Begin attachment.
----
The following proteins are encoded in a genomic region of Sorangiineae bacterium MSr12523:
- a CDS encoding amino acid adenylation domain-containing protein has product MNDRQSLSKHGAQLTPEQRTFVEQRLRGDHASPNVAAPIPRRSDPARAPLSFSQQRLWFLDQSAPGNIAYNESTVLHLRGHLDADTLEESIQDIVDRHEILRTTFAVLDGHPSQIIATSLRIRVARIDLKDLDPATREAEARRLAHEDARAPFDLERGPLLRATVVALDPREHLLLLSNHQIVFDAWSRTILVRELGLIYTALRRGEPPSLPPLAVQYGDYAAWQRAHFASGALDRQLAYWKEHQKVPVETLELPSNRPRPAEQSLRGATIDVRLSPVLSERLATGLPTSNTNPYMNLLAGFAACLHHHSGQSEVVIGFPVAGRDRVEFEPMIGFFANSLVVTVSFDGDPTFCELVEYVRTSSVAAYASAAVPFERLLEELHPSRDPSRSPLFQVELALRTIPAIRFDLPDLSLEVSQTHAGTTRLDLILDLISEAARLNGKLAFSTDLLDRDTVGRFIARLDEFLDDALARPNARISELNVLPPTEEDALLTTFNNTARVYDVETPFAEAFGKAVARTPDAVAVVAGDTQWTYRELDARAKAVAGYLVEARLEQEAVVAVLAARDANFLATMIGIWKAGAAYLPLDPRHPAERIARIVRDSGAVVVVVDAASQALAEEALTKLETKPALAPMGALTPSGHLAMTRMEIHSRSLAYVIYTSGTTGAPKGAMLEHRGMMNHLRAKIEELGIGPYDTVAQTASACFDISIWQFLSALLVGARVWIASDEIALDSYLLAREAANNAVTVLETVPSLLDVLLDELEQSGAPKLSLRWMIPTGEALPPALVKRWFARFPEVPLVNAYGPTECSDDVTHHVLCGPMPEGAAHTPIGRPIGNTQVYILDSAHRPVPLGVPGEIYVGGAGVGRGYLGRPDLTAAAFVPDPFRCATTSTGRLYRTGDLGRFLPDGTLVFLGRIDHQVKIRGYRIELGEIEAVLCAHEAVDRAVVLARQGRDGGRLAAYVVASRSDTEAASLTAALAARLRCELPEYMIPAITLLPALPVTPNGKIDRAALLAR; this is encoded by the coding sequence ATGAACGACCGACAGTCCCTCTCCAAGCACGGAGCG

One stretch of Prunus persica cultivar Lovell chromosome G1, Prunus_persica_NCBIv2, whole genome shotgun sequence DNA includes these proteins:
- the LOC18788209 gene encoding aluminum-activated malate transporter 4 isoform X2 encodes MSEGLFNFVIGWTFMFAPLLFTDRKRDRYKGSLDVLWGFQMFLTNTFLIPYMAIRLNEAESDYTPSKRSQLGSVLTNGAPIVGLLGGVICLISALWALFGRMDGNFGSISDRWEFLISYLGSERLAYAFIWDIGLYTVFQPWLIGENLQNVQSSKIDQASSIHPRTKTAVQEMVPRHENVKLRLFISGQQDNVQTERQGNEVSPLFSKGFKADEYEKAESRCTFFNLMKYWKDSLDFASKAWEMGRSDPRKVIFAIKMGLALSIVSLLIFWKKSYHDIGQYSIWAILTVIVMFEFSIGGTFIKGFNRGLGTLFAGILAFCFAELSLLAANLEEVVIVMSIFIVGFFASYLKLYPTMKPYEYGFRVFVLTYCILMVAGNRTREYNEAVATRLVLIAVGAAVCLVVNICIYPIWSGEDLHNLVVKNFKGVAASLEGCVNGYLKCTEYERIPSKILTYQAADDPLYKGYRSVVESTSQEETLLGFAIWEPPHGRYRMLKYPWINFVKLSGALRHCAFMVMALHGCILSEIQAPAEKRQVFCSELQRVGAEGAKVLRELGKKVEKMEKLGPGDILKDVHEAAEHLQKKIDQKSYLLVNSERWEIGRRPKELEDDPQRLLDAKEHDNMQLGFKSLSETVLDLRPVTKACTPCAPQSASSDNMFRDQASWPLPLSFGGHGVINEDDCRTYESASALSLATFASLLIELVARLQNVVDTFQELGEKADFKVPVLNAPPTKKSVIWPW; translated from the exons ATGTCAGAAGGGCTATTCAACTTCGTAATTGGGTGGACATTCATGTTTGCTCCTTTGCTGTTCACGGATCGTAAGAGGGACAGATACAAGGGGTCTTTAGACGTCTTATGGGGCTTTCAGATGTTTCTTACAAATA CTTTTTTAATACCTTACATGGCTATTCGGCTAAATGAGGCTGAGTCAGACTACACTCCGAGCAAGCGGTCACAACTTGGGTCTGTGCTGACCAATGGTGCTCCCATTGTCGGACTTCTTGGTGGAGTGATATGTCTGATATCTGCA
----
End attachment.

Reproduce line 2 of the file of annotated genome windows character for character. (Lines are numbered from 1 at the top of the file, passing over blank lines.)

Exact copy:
- a CDS encoding amino acid adenylation domain-containing protein has product MNDRQSLSKHGAQLTPEQRTFVEQRLRGDHASPNVAAPIPRRSDPARAPLSFSQQRLWFLDQSAPGNIAYNESTVLHLRGHLDADTLEESIQDIVDRHEILRTTFAVLDGHPSQIIATSLRIRVARIDLKDLDPATREAEARRLAHEDARAPFDLERGPLLRATVVALDPREHLLLLSNHQIVFDAWSRTILVRELGLIYTALRRGEPPSLPPLAVQYGDYAAWQRAHFASGALDRQLAYWKEHQKVPVETLELPSNRPRPAEQSLRGATIDVRLSPVLSERLATGLPTSNTNPYMNLLAGFAACLHHHSGQSEVVIGFPVAGRDRVEFEPMIGFFANSLVVTVSFDGDPTFCELVEYVRTSSVAAYASAAVPFERLLEELHPSRDPSRSPLFQVELALRTIPAIRFDLPDLSLEVSQTHAGTTRLDLILDLISEAARLNGKLAFSTDLLDRDTVGRFIARLDEFLDDALARPNARISELNVLPPTEEDALLTTFNNTARVYDVETPFAEAFGKAVARTPDAVAVVAGDTQWTYRELDARAKAVAGYLVEARLEQEAVVAVLAARDANFLATMIGIWKAGAAYLPLDPRHPAERIARIVRDSGAVVVVVDAASQALAEEALTKLETKPALAPMGALTPSGHLAMTRMEIHSRSLAYVIYTSGTTGAPKGAMLEHRGMMNHLRAKIEELGIGPYDTVAQTASACFDISIWQFLSALLVGARVWIASDEIALDSYLLAREAANNAVTVLETVPSLLDVLLDELEQSGAPKLSLRWMIPTGEALPPALVKRWFARFPEVPLVNAYGPTECSDDVTHHVLCGPMPEGAAHTPIGRPIGNTQVYILDSAHRPVPLGVPGEIYVGGAGVGRGYLGRPDLTAAAFVPDPFRCATTSTGRLYRTGDLGRFLPDGTLVFLGRIDHQVKIRGYRIELGEIEAVLCAHEAVDRAVVLARQGRDGGRLAAYVVASRSDTEAASLTAALAARLRCELPEYMIPAITLLPALPVTPNGKIDRAALLAR; this is encoded by the coding sequence ATGAACGACCGACAGTCCCTCTCCAAGCACGGAGCG